Andy Monroe, he of five state championships in a storied high school running career for Crater High, raced the other day.
It was in a junior varsity event.
St. Mary’s Emma Bennion, with three state championships to her name — all on the track — also appeared in a recent meet. In a field event.
She threw the javelin, and that it didn’t go very far didn’t particularly matter.
What mattered in both instances is that two of the more decorated track and field athletes in the state are making their way back from injuries in time for their respective district competitions this week and their state meets the following week.
Other than in relays, athletes must place in the top two at district, or meet qualifying standards, to advance to state.
A third athlete who has had a hand in four state titles, Cascade Christian junior Emily Stephens, continues to rehabilitate a knee that was injured during the basketball season and remains sidelined.
Monroe, a senior who will run for Stanford in college, has battled foot injuries for the past year. He tore the plantar fascia ligament in his right foot while winning the Class 5A championship in the 3,000 meters at least year’s state meet.
He came back in the fall to claim a second straight cross country title, fighting through immense pain. Since the fall, he’s had two stress fractures and a stress reaction in the same foot.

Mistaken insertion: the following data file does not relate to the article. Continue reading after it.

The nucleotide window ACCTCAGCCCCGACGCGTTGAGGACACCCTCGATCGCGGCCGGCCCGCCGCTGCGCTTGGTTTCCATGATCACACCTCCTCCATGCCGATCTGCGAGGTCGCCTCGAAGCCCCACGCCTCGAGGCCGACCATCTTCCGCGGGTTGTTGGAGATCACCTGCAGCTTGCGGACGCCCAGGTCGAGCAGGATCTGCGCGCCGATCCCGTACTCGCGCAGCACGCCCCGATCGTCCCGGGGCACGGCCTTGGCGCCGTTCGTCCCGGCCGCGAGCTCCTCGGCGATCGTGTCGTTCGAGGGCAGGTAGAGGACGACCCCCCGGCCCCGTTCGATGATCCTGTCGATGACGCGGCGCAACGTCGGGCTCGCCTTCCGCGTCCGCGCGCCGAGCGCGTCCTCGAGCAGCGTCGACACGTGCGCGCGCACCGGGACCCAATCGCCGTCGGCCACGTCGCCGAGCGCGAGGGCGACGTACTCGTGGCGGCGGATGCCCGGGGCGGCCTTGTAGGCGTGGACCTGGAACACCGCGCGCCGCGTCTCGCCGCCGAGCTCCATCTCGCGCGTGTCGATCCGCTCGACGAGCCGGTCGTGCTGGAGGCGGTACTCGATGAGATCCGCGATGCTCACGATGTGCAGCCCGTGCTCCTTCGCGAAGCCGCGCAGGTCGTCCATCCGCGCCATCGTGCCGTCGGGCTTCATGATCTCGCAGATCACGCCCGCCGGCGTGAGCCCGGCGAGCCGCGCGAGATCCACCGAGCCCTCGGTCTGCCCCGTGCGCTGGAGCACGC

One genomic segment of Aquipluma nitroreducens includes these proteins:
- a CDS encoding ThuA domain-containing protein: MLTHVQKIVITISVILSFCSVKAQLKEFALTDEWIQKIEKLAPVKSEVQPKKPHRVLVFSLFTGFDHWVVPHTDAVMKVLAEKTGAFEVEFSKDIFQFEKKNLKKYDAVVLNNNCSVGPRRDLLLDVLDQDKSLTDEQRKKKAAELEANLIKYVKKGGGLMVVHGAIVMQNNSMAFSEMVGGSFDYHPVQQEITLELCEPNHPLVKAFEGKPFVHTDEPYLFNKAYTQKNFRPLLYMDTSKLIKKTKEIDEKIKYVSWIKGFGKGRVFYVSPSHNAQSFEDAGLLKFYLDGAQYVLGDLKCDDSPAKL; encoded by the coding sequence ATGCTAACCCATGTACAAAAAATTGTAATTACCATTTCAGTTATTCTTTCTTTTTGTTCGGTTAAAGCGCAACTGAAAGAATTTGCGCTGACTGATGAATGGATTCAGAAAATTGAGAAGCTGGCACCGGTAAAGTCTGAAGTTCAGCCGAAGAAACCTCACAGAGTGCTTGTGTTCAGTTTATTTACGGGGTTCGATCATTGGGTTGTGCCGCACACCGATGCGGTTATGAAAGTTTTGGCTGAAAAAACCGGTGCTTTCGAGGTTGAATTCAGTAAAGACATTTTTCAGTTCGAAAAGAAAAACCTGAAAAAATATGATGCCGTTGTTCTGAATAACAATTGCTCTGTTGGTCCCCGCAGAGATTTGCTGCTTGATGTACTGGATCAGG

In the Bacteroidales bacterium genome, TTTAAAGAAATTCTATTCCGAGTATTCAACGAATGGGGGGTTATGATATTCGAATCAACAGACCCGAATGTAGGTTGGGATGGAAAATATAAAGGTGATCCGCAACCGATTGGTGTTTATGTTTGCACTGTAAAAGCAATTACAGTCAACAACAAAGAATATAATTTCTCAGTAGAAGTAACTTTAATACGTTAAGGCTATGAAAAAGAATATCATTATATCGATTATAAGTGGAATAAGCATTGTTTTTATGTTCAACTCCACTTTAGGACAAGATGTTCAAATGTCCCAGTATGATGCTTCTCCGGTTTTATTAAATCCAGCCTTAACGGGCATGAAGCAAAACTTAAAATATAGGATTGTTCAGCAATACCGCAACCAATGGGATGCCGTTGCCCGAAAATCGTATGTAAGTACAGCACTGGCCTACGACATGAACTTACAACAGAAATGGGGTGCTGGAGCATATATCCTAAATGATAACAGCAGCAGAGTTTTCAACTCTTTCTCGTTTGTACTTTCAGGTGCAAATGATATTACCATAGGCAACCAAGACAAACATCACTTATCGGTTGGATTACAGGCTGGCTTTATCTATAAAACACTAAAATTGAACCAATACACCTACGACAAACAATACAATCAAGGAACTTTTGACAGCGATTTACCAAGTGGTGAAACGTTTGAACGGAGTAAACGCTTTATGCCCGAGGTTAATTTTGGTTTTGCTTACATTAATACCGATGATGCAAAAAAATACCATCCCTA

Monroe kept his fitness up with work in a pool and attempted a comeback the first week of April in a big meet in Arcadia, California. He ran on the Comets’ 4x800 relay one day, then wasn’t able to finish the mile the next day because of discomfort in his other foot, the left.
About halfway through, Monroe realized something wasn’t right.
“I really started to feel like something bad was about to happen,” said Monroe. “I thought, this wasn’t worth it. I didn’t want to go through that again. It was just kind of instinct. If it would have ended badly, that would affect my college career, and that ultimately is what we’re focusing on.”
He eased back into action April 21, running a low-profile 3,000 at the Medford Distance Carnival, then improved more than 40 seconds, to 9 minutes, 7.57 seconds a week later at the Jesuit twilight meet in Portland.
The latter time is 35 seconds off his personal best, but it’s encouraging.
So, too, was the JV 800 he ran on Wednesday in a low-key three-way meet against Ashland and Eagle Point.
“It’s hard coming back when you’ve been on top and pushing so hard,” said Crater distance coach Justin Loftus. “He’s just a competitor. We wanted to get him in a race without any pressure.”
Monroe won by 15 seconds. His time was 2:01.
More importantly, he made it through unscathed while running a faster pace.
Monroe won state in the 1,500 and 3,000 as a sophomore. The injury in the 3,000 last year kept him from potentially adding another 1,500 title to his resume.
He won’t be in those races this year, either. At the Midwestern League district meet Thursday and Saturday in Springfield, he’ll enter the 800 and run a leg on the 4x400 relay.